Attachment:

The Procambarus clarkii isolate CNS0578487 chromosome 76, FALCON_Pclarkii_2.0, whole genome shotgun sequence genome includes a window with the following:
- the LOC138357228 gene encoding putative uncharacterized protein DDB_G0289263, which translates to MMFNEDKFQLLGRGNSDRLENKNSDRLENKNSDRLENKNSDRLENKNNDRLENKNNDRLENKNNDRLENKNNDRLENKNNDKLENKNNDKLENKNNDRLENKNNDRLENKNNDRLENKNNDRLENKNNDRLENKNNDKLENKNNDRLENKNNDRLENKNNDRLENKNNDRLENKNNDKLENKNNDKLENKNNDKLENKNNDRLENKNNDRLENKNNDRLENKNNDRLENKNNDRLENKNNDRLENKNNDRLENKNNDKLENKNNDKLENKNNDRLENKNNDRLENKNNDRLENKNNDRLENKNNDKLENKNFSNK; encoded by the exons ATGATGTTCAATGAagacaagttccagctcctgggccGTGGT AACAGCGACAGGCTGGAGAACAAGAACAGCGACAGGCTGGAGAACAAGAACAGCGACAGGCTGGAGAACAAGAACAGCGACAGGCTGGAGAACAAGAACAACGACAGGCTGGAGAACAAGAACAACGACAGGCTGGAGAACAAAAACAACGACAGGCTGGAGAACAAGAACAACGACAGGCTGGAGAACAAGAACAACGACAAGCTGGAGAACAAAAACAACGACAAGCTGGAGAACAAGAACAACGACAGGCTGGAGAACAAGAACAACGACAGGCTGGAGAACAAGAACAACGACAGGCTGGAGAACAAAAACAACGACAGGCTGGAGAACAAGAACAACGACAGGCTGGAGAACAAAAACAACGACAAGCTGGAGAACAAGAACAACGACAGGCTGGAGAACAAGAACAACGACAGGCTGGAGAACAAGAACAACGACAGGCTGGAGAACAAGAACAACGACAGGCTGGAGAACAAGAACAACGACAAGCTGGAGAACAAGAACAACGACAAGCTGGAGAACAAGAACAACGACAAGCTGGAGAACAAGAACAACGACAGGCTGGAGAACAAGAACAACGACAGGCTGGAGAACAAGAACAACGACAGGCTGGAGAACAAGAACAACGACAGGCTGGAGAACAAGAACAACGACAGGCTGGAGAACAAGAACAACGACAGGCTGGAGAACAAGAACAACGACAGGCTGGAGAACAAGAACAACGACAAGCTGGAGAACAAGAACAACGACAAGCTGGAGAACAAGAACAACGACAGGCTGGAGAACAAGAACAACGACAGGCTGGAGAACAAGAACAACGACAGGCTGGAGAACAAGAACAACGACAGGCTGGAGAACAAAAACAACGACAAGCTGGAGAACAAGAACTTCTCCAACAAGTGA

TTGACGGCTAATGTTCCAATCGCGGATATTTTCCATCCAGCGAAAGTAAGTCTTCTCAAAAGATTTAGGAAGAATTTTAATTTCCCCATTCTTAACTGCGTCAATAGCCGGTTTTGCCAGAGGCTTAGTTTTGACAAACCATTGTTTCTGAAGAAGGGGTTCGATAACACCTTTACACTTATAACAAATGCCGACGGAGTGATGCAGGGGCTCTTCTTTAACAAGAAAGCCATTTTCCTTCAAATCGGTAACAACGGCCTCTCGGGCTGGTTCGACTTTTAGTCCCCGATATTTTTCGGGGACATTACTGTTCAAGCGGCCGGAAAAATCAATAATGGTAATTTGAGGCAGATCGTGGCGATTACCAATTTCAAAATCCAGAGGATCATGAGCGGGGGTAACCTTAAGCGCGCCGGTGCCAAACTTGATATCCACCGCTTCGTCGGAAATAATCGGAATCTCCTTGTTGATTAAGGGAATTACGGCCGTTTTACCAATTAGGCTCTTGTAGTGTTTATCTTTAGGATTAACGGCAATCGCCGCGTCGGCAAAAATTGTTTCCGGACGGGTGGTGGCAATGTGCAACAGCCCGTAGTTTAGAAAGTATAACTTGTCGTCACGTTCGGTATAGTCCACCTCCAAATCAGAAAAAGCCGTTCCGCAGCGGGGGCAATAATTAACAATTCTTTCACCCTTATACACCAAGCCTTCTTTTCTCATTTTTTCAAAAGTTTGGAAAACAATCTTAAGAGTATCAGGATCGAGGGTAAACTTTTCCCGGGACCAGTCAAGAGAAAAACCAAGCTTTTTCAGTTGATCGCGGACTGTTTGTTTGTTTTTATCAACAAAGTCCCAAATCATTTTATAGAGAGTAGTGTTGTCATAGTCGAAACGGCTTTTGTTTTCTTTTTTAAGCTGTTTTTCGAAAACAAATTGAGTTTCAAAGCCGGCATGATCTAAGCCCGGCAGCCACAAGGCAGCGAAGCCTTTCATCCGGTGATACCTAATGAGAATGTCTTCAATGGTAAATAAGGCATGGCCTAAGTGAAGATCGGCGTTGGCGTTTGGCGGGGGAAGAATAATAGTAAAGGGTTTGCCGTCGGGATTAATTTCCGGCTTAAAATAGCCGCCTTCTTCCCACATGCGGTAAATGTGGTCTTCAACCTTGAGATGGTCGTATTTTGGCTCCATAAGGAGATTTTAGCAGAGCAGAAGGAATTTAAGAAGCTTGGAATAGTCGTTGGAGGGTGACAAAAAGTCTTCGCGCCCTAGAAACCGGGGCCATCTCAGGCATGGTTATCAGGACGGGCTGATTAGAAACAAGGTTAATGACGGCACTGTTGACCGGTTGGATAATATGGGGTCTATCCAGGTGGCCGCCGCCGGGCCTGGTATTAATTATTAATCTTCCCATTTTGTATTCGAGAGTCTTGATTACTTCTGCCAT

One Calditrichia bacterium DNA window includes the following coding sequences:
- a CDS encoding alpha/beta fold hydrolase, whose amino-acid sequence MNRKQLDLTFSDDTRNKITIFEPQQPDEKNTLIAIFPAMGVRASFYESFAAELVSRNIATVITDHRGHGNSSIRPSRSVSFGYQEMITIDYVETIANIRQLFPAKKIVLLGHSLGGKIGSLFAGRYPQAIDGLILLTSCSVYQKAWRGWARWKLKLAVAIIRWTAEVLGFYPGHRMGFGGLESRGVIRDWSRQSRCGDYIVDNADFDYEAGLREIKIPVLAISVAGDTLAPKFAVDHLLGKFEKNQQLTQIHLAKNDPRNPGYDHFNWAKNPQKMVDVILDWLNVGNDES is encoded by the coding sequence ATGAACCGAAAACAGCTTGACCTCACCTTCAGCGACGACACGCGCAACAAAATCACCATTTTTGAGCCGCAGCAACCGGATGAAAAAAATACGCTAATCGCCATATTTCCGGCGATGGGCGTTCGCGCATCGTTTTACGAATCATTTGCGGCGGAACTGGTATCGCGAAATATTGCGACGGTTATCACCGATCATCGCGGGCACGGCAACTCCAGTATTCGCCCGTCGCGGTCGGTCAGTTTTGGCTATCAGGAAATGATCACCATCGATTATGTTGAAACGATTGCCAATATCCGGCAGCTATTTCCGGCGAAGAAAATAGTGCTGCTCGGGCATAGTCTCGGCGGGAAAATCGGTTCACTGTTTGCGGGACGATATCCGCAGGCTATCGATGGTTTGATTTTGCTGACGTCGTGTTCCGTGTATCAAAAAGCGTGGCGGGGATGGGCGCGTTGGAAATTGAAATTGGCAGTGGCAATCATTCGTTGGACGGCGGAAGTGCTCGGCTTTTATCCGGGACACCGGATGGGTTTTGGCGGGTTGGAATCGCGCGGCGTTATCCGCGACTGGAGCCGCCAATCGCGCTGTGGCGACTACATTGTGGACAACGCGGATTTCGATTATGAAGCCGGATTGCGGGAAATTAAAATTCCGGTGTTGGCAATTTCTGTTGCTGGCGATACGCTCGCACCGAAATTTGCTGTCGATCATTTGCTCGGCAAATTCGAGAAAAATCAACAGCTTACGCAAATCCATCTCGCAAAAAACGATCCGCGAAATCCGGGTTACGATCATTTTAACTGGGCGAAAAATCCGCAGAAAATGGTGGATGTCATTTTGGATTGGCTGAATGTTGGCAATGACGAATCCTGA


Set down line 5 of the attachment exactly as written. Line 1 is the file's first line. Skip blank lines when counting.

- a CDS encoding alpha/beta fold hydrolase, whose amino-acid sequence MNRKQLDLTFSDDTRNKITIFEPQQPDEKNTLIAIFPAMGVRASFYESFAAELVSRNIATVITDHRGHGNSSIRPSRSVSFGYQEMITIDYVETIANIRQLFPAKKIVLLGHSLGGKIGSLFAGRYPQAIDGLILLTSCSVYQKAWRGWARWKLKLAVAIIRWTAEVLGFYPGHRMGFGGLESRGVIRDWSRQSRCGDYIVDNADFDYEAGLREIKIPVLAISVAGDTLAPKFAVDHLLGKFEKNQQLTQIHLAKNDPRNPGYDHFNWAKNPQKMVDVILDWLNVGNDES is encoded by the coding sequence ATGAACCGAAAACAGCTTGACCTCACCTTCAGCGACGACACGCGCAACAAAATCACCATTTTTGAGCCGCAGCAACCGGATGAAAAAAATACGCTAATCGCCATATTTCCGGCGATGGGCGTTCGCGCATCGTTTTACGAATCATTTGCGGCGGAACTGGTATCGCGAAATATTGCGACGGTTATCACCGATCATCGCGGGCACGGCAACTCCAGTATTCGCCCGTCGCGGTCGGTCAGTTTTGGCTATCAGGAAATGATCACCATCGATTATGTTGAAACGATTGCCAATATCCGGCAGCTATTTCCGGCGAAGAAAATAGTGCTGCTCGGGCATAGTCTCGGCGGGAAAATCGGTTCACTGTTTGCGGGACGATATCCGCAGGCTATCGATGGTTTGATTTTGCTGACGTCGTGTTCCGTGTATCAAAAAGCGTGGCGGGGATGGGCGCGTTGGAAATTGAAATTGGCAGTGGCAATCATTCGTTGGACGGCGGAAGTGCTCGGCTTTTATCCGGGACACCGGATGGGTTTTGGCGGGTTGGAATCGCGCGGCGTTATCCGCGACTGGAGCCGCCAATCGCGCTGTGGCGACTACATTGTGGACAACGCGGATTTCGATTATGAAGCCGGATTGCGGGAAATTAAAATTCCGGTGTTGGCAATTTCTGTTGCTGGCGATACGCTCGCACCGAAATTTGCTGTCGATCATTTGCTCGGCAAATTCGAGAAAAATCAACAGCTTACGCAAATCCATCTCGCAAAAAACGATCCGCGAAATCCGGGTTACGATCATTTTAACTGGGCGAAAAATCCGCAGAAAATGGTGGATGTCATTTTGGATTGGCTGAATGTTGGCAATGACGAATCCTGA